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Crossover #1 | Image Comics

Written by Donny Cates

Art by Dee Cunniffe and Geoff Shaw

Review by KrisK

Crossover season lasts 12 months a year in comics. Between Marvel and DC, events continuously push heroes together. The biggest crossovers in comics history went farther though. When Marvel and DC crossed over, the comics world set ablaze. That was a long time ago. While annual hopeful rumors appear of a crossover to save the comic book industry crop up, nothing materializes. Though if we trust the timeline of Doomsday Clock, Marvel and DC cross over in 2030 in Secret Crisis.

DC gets the closest. They crossover with the smaller publishers constantly, setting up interesting mashups like the Green Lanterns/Planet of the Apes, Justice League/Power Rangers, and Batman/Teenage Mutant Ninja Turtles. (My personal favorite).

Crossover upgrades the level of the scope. What if the comics (clearly one publisher in particular) crossed over with the real world? Superheroes and supervillains battle it out in what is likely a crisis level event in the state of Colorado. A hero or villain contains the battle in a dome, and Colorado remains quarantined years later. No one leaves or enters. The people brought over appear like they do on old comics, covered in dots, like old comic panels digitized and blown up.

Fear of comics dominates America. Superhero comics cease to publish. The government allows one shop to sell the old stuff, but all new comics consist of the McCarthy era genres: westerns, romances, etc… No men and women in tights. The Christian Right view the destruction and loss of Colorado as a sign from God to ban all superhero comics. This base hatred of ty7667yhe genre leads to a powder keg situated between the protesters and the comic book store. When a “fakey”, a person from the comic book world, appears in the shop with a revelation from Colorado, the keg explodes.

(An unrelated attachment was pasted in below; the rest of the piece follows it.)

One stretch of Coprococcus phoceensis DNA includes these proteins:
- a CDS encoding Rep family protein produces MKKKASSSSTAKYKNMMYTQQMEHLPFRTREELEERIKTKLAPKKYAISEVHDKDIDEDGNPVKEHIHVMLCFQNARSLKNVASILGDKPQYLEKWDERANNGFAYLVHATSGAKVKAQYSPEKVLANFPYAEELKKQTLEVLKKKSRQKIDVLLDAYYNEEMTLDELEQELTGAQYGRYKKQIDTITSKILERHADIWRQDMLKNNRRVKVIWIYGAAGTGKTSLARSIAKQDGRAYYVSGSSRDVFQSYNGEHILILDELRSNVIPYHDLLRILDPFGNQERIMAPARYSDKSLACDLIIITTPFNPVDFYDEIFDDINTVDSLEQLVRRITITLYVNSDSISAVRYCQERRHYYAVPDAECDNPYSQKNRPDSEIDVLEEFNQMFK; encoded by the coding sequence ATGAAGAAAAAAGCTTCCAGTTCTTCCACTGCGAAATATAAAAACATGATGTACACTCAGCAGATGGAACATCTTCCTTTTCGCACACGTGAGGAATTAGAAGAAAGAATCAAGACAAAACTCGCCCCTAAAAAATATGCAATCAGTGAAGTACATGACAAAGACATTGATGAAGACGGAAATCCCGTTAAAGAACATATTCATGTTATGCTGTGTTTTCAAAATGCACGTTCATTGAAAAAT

Crossover #1 | Image Comics

The world that Crossover populates feels fleshed out. While the characters take a backseat to the setup, they do get backstory and motives. The most interesting character is comic book store employee and cosplayer, Ellipses Howell. She lost her family when she was young to the Colorado Incident, but she still believes in the messages and morals of superheroes. This puts her at odds with most of the people in her town and country.

The writing definitely feels like a Cates book. He always brings epic scope to his stories. He also brings a decisively masculine violent energy, even when displaying love at first sight. If you love his Venom and Redneck, you will dig this comic. So far though, this story lacks the pathos of God Country. Its only issue one though, so the story certainly has time to get there. The elements of McCarthyism with the reaction to comics after the incident in Colorado caught me by surprise, but I loved the added cerebral layer to it.

The art by Geoff Shaw and Dee Cunniffe suit the issue well. The issue sports the Image feel, but with definite DC tinges. While the world feels bleak, pages occur where the team clearly had fun with the material. I expect Cates will provide lots of fun material for the team to mess around with.

Verdict: Buy! If you love Cates, you will get loads out of this. If you aren’t…its a fine book. The book, tonally, fits in with Watchmen and other somber works. If you are looking for something light, skip this one.

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